Community nursing should be offered as a degree subject separate from general nursing, according to a leading nurse academic.
Laura Serrant-Green, professor of community and public health nursing at the University of Lincoln, told Nursing Times there was a tendency to view community nursing as simply district nurses, health visitors and school nurses.
But she said the expanding role of nurses in community settings – in line with policies on public health and moving more services out of hospitals and nearer to home – meant discussion was needed around future training.
Speaking ahead of her inaugural lecture at the university’s Lincoln Academy next week, Professor Serrant-Green said: “The entrepreneurial appeal that started community nursing is still here.
“The biggest thing is how we shape it in the future,” she said. “What kind of animals do community nurses need to be?”
Professor Serrant-Green said: “In the future there will be much more caring for groups and communities, rather than just treating individuals.”
She suggested a separate degree would support the “innovation and entrepreneurial approach” needed to “think on their feet” outside of hospital settings.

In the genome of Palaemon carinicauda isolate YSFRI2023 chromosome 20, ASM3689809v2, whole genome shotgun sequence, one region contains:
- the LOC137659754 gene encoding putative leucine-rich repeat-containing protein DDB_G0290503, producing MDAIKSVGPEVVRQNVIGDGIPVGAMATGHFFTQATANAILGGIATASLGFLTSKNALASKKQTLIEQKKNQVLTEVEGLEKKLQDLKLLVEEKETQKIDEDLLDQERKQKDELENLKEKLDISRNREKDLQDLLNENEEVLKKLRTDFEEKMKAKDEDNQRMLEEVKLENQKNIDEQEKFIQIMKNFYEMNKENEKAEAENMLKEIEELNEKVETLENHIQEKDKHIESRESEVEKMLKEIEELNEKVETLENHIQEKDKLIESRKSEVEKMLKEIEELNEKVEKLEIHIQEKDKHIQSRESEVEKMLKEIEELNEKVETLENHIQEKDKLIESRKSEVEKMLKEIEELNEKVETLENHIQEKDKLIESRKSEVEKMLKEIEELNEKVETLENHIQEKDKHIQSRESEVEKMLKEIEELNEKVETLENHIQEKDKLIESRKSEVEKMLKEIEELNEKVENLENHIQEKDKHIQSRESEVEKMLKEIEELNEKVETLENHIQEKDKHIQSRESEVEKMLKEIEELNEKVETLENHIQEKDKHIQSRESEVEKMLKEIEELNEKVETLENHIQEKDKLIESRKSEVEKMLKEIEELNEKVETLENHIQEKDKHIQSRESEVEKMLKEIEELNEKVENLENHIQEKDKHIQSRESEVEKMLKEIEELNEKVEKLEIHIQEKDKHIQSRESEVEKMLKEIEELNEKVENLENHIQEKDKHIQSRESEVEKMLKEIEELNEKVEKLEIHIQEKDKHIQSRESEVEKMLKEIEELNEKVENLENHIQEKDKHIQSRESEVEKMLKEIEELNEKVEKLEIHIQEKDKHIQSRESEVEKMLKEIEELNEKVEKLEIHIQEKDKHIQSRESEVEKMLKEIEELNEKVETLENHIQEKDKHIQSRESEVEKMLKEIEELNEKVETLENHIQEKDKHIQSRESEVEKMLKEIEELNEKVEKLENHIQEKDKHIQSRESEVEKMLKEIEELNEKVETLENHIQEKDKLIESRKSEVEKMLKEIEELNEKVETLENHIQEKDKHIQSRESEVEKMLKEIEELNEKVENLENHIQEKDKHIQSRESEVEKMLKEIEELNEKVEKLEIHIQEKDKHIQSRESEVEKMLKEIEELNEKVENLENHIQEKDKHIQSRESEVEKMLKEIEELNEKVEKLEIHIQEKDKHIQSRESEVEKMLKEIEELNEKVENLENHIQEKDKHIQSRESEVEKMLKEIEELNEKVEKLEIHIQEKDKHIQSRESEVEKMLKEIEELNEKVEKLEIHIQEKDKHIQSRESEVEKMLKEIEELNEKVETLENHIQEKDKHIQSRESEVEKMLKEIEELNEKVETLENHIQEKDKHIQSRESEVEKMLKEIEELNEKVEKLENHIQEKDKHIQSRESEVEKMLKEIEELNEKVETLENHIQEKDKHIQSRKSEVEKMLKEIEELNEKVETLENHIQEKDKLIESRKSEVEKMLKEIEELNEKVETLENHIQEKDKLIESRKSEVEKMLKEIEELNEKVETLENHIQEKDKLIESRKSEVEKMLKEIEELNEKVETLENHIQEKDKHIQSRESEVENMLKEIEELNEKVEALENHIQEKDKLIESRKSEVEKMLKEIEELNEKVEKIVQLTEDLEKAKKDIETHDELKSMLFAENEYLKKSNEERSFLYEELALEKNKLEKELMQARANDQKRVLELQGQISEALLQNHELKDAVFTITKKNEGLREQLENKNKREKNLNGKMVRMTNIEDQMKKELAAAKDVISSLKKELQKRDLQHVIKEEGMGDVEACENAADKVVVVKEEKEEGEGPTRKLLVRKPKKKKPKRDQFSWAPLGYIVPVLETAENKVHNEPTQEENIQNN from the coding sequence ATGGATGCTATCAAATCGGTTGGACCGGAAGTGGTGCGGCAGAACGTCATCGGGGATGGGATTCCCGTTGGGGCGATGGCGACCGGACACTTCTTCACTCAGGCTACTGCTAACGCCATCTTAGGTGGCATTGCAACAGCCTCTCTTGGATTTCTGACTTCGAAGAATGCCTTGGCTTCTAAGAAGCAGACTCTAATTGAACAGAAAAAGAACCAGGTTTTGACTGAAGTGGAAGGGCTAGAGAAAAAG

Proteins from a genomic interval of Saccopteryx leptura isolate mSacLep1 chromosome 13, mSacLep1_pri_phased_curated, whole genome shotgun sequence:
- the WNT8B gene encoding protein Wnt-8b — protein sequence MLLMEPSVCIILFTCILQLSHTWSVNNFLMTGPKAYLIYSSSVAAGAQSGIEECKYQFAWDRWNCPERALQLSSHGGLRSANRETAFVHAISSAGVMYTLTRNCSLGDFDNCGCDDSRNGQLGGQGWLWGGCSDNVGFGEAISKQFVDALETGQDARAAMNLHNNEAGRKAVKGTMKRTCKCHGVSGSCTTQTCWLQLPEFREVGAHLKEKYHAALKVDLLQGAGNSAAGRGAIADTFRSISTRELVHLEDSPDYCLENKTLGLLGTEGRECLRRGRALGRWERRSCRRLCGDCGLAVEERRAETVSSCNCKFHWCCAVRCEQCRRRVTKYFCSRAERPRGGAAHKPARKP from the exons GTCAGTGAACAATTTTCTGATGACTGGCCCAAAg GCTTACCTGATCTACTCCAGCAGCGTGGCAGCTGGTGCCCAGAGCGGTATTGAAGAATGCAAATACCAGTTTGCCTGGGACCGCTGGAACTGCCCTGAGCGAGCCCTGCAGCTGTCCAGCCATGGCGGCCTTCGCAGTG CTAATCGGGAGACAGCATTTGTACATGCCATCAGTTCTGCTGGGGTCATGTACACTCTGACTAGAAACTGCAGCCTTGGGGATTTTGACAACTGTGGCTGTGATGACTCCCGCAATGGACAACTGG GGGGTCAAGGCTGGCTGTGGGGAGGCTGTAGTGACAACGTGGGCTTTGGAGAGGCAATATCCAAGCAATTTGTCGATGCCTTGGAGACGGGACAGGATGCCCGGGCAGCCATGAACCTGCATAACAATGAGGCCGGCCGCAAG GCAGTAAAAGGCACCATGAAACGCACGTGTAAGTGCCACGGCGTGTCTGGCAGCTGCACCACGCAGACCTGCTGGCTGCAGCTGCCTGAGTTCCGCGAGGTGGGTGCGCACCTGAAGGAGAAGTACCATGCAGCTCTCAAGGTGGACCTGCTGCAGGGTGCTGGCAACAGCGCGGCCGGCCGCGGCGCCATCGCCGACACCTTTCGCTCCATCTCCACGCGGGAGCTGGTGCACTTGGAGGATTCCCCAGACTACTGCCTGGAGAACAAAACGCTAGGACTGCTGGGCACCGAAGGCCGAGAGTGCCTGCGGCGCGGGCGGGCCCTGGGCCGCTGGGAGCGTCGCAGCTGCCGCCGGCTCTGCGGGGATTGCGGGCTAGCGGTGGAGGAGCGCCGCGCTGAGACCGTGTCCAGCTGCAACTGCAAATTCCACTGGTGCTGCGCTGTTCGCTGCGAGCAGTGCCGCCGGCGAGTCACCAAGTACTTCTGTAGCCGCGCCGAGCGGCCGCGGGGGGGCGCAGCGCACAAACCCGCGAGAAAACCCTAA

“We need to sit down and discuss what kind of community practitioners we need,” she said. “All the professional bodies need to start thinking about this now.”
Professor Serrant-Green said the Prime Minister’s Commission on the Future of Nursing and Midwifery, of which she is a member, had discussed the issue.
She said the commission’s job had been difficult because of the changes already taking place in the profession – namely the move to degree-only entry.
She said the commission’s final recommendations would offer a “direction of travel” on the future of nursing, with recommendations on to achieve it.
“It will say, what do we think we want in 20 years time and these are the paths to get there,” she said.
Professor Serrant-Green’s lecture – titled Lady Superintendents, Sanitary Inspectors and Entrepreneurs – Community Nursing, 150 Years and Counting – will consider the past and the future of community nursing.